“And calling His disciples to him, He said to them, “Truly I say to you, this poor widow put in more than all the contributors to the treasury; for they all put in out of their surplus, but she, out of her poverty, put in all she owned, all she had to live on.”

If you’ve spent anytime around athletics the phrase “All in” has certainly drifted across the bow of your vessel once or twice.  The phrase “All-in” will co-habitat with words about “commitment” and “dedication”.  These are words like “responsibility” and “allegiance” that have lost a little meaning in our present culture. “Persistence” slipped away during an earlier time frame for similar reasons, “discipline” likewise. Why? It’s really pretty simple, people like “Easy”. What isn’t easy and therefore requires all the aforementioned is the virtue of “Faith”.  It is “Faith” which requires you to believe in what cannot be seen; its working tools are patience and trust. The old widow women had commitment, dedication, patience, responsibility, allegiance, surely perseverance, most assuredly faith. It takes all of these virtues in more than a healthy dose for someone to be “All in”. It’s one thing to sit and write about such things, quite another to live them out; and, still even a greater thing to find them in others and point them out, along with the honor they possess. For how do your sons and daughters know how to act if you do not point out, the virtuous and honorable acts of men as examples. If we do not possess them ourselves we would be unwilling to lift up another who does, slowly they slip from our cultures possession.  Why, because it is so Easy.  “What we do in life echoes in eternity”.  This is a quote that put to light of the aforementioned dialog gives one pause for concern. Being “All in” is so much more than a coach’s cliché.

Bill Bennett, former Secretary of Education wrote about such things under the titled: The Book of Virtues. The profile reads:

Responsibility. Courage. Compassion. Honesty. Friendship. Persistence. Faith. Everyone recognizes these traits as essentials of good character. In order for our children to develop such traits, we have to offer them examples of good and bad, right and wrong. And the best places to find them are in great works of literature and exemplary stories from history.

Consider that such a task is the equivalent to being “All in”; that such an undertaking is first a matter of “Faith” and lastly a responsibility; patiently trusting in what will result in your children (something presently unseen) that you expect (believe) will dramatically change their lives.

Now, consider each virtue, responsibility, courage, compassion, honesty, friendship, persistence and faith.  What additional story can you share with your sons and daughters?  Does the story have you as a central figure? If it did, think how powerful that would be for your son or daughter to hear?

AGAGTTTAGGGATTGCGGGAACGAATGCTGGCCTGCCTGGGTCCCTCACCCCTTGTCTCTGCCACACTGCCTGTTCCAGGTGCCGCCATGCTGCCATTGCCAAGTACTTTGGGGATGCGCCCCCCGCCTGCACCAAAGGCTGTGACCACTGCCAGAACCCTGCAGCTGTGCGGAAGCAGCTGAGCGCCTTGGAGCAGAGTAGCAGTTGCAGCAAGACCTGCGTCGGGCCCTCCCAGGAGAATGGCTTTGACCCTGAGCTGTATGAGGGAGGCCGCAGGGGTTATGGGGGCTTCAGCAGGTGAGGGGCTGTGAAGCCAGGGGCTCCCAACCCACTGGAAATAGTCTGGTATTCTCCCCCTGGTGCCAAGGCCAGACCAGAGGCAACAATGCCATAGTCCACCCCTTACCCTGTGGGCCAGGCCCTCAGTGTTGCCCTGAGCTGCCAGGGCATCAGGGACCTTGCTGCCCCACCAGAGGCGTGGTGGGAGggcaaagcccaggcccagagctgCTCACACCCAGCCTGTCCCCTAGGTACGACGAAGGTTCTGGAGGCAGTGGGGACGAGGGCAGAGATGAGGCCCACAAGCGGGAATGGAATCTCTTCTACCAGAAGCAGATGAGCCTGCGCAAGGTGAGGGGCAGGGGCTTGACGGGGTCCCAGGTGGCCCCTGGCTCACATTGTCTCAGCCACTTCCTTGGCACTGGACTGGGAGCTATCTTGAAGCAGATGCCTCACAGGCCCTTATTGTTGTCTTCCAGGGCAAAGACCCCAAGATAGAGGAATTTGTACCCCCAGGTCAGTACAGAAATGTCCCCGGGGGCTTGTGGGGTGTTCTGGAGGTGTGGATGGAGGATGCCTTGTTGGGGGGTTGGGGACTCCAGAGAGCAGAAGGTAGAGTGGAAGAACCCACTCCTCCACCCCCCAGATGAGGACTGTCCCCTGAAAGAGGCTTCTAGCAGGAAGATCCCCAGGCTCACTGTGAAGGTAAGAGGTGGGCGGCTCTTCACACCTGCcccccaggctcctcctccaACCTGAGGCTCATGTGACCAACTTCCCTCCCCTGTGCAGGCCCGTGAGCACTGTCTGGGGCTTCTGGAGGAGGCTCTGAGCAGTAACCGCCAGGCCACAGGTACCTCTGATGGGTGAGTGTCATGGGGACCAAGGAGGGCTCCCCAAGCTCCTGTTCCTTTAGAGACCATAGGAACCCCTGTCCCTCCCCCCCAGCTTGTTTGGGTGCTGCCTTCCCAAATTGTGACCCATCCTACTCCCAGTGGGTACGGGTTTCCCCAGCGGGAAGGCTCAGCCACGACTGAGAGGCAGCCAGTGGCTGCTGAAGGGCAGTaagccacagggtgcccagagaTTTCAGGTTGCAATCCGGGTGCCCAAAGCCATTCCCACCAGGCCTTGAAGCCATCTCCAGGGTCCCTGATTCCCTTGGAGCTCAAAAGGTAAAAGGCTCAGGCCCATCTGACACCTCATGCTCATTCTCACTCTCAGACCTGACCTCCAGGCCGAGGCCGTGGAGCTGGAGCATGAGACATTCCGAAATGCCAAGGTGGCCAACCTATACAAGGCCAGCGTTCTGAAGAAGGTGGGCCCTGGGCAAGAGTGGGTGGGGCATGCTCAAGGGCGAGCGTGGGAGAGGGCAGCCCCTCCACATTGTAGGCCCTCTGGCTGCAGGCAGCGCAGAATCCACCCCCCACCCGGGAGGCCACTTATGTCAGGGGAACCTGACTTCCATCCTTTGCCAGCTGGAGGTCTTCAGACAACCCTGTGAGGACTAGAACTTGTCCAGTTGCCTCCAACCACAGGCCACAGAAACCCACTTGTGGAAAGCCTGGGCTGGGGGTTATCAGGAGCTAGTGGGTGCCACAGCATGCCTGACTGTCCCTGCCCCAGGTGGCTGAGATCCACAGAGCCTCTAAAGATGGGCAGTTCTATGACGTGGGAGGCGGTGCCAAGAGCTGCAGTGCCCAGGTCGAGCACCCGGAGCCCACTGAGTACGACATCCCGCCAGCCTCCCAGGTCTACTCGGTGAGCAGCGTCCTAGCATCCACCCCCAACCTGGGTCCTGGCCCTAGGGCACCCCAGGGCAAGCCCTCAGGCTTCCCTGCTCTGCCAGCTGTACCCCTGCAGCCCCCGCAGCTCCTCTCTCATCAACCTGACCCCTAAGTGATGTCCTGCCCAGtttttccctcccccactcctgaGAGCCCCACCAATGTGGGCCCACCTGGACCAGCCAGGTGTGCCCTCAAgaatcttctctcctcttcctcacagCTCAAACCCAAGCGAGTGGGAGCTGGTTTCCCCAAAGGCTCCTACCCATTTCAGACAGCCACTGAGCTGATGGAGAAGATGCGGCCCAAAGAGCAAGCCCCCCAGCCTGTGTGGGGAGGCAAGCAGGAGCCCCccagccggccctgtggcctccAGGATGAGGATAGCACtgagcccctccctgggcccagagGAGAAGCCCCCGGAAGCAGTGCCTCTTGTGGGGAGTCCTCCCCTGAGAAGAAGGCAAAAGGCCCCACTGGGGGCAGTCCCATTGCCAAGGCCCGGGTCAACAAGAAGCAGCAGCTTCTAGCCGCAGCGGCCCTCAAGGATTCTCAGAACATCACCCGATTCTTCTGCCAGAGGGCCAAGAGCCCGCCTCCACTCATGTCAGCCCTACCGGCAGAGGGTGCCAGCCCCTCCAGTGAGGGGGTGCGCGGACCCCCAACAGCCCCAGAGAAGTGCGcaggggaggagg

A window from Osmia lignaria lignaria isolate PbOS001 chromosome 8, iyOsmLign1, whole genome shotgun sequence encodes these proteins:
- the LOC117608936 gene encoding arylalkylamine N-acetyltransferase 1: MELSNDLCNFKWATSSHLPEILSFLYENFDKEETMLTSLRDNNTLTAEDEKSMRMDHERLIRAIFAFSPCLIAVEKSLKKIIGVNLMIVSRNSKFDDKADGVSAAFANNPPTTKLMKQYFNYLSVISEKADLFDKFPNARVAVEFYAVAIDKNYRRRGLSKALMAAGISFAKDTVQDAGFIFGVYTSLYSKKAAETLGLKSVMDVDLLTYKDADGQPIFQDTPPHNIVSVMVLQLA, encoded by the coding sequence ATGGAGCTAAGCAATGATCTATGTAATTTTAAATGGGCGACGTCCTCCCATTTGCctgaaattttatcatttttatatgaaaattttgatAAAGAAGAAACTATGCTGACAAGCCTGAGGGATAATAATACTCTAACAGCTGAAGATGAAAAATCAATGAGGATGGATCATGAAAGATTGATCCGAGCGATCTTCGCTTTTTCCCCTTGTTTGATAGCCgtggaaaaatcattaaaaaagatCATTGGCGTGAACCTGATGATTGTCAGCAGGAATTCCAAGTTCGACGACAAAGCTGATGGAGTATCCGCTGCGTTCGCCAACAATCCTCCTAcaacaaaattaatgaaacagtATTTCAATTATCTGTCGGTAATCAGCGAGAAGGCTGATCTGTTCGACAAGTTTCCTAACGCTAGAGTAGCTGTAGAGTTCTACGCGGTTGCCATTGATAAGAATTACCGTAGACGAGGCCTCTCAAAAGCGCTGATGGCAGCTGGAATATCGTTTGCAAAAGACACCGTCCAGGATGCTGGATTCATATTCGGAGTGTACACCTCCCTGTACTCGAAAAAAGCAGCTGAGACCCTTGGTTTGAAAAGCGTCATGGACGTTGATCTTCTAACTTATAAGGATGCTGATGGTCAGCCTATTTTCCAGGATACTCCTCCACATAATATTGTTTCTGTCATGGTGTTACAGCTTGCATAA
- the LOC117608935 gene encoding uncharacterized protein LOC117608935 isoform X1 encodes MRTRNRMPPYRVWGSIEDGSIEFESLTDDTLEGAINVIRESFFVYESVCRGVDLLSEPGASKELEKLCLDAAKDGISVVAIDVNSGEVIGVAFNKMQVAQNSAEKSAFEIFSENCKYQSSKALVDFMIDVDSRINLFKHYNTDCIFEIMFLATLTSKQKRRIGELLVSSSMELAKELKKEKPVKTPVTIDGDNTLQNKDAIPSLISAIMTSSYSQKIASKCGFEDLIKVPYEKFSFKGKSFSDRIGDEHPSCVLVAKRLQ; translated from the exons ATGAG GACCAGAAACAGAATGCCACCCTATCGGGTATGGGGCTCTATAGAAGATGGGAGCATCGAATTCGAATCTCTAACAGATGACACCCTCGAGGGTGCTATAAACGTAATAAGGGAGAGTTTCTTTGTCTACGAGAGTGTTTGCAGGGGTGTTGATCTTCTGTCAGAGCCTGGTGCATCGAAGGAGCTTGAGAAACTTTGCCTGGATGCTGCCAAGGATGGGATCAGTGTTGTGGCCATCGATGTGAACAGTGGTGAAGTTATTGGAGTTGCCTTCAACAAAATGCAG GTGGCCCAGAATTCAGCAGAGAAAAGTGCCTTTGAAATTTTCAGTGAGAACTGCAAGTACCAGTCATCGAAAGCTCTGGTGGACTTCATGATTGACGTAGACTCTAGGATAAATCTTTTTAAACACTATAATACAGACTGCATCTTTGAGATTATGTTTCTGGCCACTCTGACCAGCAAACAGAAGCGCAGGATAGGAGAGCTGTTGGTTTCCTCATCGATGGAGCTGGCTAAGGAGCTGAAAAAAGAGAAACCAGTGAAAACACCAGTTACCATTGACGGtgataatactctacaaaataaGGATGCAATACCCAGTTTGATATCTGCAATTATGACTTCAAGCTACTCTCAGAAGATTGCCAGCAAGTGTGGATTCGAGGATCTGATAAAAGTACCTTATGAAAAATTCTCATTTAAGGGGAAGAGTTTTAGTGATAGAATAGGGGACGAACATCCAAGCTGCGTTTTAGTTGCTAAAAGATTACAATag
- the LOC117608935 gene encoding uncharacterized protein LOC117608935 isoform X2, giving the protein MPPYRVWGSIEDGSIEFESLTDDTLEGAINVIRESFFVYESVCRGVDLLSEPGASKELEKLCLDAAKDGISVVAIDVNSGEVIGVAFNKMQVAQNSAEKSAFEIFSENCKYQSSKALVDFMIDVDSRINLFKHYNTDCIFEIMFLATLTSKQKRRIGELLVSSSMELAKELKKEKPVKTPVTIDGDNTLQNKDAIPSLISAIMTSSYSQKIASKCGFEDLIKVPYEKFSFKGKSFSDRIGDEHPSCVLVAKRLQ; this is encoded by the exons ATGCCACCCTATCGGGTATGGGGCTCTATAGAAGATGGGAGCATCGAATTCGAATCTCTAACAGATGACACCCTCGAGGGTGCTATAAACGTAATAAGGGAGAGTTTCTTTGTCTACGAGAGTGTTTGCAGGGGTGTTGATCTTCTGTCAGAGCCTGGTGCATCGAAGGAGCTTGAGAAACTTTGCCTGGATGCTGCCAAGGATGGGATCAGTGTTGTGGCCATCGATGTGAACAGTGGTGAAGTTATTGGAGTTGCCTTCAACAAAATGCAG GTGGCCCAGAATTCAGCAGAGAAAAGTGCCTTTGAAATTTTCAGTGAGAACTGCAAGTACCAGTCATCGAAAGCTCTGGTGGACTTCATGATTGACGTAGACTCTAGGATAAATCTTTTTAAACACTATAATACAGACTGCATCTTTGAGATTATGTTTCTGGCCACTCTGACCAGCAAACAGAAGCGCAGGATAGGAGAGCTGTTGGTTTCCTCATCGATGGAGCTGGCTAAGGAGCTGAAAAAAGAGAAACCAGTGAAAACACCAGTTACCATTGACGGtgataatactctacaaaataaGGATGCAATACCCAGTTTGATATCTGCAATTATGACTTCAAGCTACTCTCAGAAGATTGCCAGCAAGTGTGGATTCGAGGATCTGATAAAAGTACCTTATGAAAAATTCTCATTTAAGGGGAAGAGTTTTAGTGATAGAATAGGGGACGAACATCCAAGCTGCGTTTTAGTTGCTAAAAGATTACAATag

The Caesar, Marcus Aurelius speaks to his general:

Marcus Aurelius: You have proved your valor, yet again Maximus. Let us hope for the last time.

Maximus: There is no one left to fight, sire.

Marcus Aurelius: There is always someone left to fight. How can I reward Rome’s greatest general?

Maximus: Let me go home.

Marcus Aurelius: Ah, home.

Yes, Home is the place we see as rest; but, as Marcus Aurelius points out, there is always someone left to fight. A man must fight for his home, and remember that his children see him, as much as, the greatest warrior on the planet, as Maximus Decimus Meridius himself.  That is of course, if he chooses to be “All in”.

Have I overstated the precepts of the virtues, gone too dramatic in my case? Maybe I was raised in a home that didn’t “spare the rod”, or maybe I’ve walked on the gridiron too long, places where discipline and virtuous character where held in high esteem. Whichever is the case, neither one harmed me.  The story of the old widow is one of my favorites because it reminds me of how short I fall, that we all fall, in the matter of simply being “All in”.  Oswald Chambers writes, “that our goal should be to become what God desires”; to live like Jesus.  If my time on earth were through there would be a great “yes” and I could finally say “there would be no one left to fight, Sire”. But until that day arrives, and especially if you’re a father, you must do as it was said of Elijah, “Who girded up his loins and outran the chariots”, be “All in”. Paul exhorts us to run the race in such a way that we may win; I think this is hard to do unless you give from that area which is all you have to live on.  Over-Dramatized, so be it, just read the paper and watch the news, it’ll come around to you.  But, it will take all the virtues and it will not be easy, if you desire to live a life that will echo in eternity.  It takes courage.   C.S. Lewis wrote: “Courage is not simply one of the virtues, but the form of every virtue at the testing point.” Aint it so!

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